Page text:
street_sign_lagos

Your current home address is much simpler than the one invented two hundred and fifty years ago in 18th century Europe. When autocrats of the time gave orders for houses to be numbered, it was to reinforce administrative control over subjects: track soldiers evading combat, collect more taxes, keep the people in check.

Private mail delivery became a welcome benefit of this imperial innovation, making personal home addresses a fixture of modern societies ever since.

Not everyone enjoys this convenience in 21st-century Nigeria. If you live in a suburban-to-rural community, you will have some difficulty directing first-time visitors to your home. NIMA Codes has a plan to change that reality, in Nigeria and West Africa at large.

From Dakar to Lagos

Launched in Senegal in December 2018, the NIMA Codes app lets you sign up for an address using your mobile phone number. Any smartphone user can sign up on the app and get a four-digit code.

When someone who already has your phone number wishes to visit you at a private address you registered with the number, they’d need you to give them the four-digit code to locate your home via the app. The code won’t be necessary for public places or offices – your bread and buns kiosk, for example – which you may want people to find easily.

Source: NIMA Codes

It is a solution for the African environment, says Mouhamadou Sall, the NIMA Codes co-founder and CEO, to TechCabal.

“We’re trying to tackle the lack of street addressing in sub-Saharan Africa. We noticed it is complicated for people to give a reliable location.”

Sall says they have 17,000 users in Senegal – about 90% in Dakar and 10% in other parts – and the app has often ranked in the top five on Google play and Apple’s app store among navigation apps in the country. It has provided his team motivation to scale into the fourteen other ECOWAS countries, with launch set for the first quarter of 2020.

Phone numbers are, kinda, already addresses

Filling a form online, +234 gives you away as a Nigerian resident. Landlines, where in use, come with state area codes that identify a caller’s location. To a degree, phone numbers have been doing some address work.

What Sall proposes, then, is not rocket science. Instead, using mobile phone numbers as addresses appears a modern retrofit.

NIMA Codes seeks to combine the novelty of mobile phone numbers with the older, yet-to-be-available ideal of ‘home addresses for all’. If the idea of a home address is to communicate your location, what better modern tool for the job than a mobile phone number.

Reinventing the wheel?

Sall recognises the efficiency of Google Maps. He acknowledges the ease with which you could share your location via WhatsApp and extols other digital address solutions like what3words – an app that divides the entire earth into 57 trillion 3-by-3 metre squares, assigning unique random three-word identifiers to each square. NIPOST’s digital addressing system (DAS) has an app that already does a decent job showing Nigerians their addresses and postcodes.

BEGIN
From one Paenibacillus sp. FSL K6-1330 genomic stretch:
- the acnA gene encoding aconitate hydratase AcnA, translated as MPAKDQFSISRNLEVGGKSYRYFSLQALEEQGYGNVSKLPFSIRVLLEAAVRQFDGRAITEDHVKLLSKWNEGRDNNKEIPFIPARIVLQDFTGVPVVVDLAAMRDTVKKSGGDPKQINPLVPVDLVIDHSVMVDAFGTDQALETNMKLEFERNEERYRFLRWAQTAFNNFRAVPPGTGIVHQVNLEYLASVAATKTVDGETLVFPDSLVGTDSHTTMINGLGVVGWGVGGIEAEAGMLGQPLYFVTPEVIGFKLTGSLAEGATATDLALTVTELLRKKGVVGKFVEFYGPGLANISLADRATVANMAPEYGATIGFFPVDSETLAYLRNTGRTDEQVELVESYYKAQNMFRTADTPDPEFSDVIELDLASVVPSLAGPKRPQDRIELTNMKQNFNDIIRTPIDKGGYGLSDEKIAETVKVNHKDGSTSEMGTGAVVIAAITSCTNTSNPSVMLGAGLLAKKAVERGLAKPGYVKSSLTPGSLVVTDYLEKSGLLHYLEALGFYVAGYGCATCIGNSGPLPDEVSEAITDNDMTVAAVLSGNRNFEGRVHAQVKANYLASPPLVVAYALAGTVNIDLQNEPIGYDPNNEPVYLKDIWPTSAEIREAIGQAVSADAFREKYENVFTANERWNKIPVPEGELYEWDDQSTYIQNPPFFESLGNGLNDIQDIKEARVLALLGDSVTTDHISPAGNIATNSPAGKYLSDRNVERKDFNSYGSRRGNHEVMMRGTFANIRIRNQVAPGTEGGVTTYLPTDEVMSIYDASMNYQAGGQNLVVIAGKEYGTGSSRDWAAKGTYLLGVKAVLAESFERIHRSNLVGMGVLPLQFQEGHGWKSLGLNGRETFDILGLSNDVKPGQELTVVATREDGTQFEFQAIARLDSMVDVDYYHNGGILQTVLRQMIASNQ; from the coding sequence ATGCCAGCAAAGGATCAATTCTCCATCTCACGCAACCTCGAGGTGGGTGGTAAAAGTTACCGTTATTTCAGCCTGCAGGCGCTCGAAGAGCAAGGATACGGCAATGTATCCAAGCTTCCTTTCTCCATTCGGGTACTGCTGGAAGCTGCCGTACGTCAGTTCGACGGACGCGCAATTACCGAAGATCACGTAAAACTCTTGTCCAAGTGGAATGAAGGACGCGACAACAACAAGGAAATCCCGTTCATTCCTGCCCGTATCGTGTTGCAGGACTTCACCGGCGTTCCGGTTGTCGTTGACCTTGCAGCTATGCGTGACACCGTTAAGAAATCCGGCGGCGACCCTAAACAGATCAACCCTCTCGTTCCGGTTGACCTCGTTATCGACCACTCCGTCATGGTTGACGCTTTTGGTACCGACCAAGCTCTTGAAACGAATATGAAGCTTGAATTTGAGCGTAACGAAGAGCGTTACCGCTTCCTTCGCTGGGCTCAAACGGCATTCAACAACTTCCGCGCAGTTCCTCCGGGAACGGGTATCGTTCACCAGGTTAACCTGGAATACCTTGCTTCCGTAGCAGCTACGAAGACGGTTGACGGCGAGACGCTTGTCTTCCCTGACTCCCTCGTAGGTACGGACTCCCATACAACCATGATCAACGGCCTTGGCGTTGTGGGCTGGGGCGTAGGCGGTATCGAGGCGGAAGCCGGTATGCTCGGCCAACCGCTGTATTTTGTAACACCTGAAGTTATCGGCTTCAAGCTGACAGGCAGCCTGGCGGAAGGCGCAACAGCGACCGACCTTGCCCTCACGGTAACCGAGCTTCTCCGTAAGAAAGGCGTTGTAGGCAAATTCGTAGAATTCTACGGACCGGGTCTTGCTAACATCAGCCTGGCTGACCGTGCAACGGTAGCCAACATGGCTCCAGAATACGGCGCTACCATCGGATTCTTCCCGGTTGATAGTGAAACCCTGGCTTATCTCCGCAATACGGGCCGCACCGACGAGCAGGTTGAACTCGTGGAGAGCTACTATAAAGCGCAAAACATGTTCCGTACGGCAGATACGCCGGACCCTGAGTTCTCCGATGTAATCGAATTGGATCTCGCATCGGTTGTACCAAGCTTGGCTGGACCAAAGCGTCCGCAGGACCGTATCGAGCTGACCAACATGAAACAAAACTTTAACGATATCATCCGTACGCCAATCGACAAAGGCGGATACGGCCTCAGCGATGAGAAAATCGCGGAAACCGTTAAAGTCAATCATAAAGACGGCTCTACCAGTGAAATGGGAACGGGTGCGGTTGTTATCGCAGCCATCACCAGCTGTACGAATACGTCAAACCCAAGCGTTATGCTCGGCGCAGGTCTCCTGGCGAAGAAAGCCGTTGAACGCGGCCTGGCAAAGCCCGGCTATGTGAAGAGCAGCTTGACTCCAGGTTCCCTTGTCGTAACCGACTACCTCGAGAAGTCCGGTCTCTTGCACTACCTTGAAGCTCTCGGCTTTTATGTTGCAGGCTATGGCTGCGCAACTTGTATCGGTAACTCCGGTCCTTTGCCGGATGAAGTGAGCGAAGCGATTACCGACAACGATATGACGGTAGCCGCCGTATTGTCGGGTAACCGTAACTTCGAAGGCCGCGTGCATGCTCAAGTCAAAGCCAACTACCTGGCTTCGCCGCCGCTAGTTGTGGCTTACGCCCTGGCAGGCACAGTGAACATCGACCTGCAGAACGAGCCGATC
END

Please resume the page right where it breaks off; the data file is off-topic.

But a viable African solution “needs somebody who lives within that culture to be able to address the problem efficiently,” says Sall. Sharing your location, he says, is a multi-step process that NIMA cuts down to a one-time sign-up. What3words, on the other hand, is a global positioning system (GPS) service substituting coordinates with words. Neither is easy to memorize.

“It’s going to be a very good app if it can be achieved,” says Adebayo Oluwole Eludoyin, a senior lecturer at the Department of Geography at Obafemi Awolowo University, in a phone call with TechCabal. He has not checked the specifics of the app but is aware of other geographic information services that use postcodes to create digital address systems. 

“All these things will work if we actually agree that it should work in Nigeria”, Eludoyin says, alluding to the habit of telecommunication companies burdening customers to register for services with their phone numbers, only to be asked to undergo the process again.

AI for addresses

Sall’s team has done little publicity for their app, focusing instead on the product. The app comes with a chat feature to help users get information from people within their neighbourhood. With NIMA’s Snap, you can take a picture of your house or office nameplate and have it captured and stored as your address by the NIMA Codes system through an artificial intelligence facility.

“We are a typical startup in the way that we do very slow communication. Most of our time is spent on building and on iterating our product and driving more growth. We are very focused on building our product”

Scaling a digital address system to function efficiently in every city across 15 African countries is a massive undertaking. The app has been “completely free” for users. Sall wouldn’t disclose the company’s financial backers at the moment but says they are in talks with some investors from time to time, though not in “advanced talks”.

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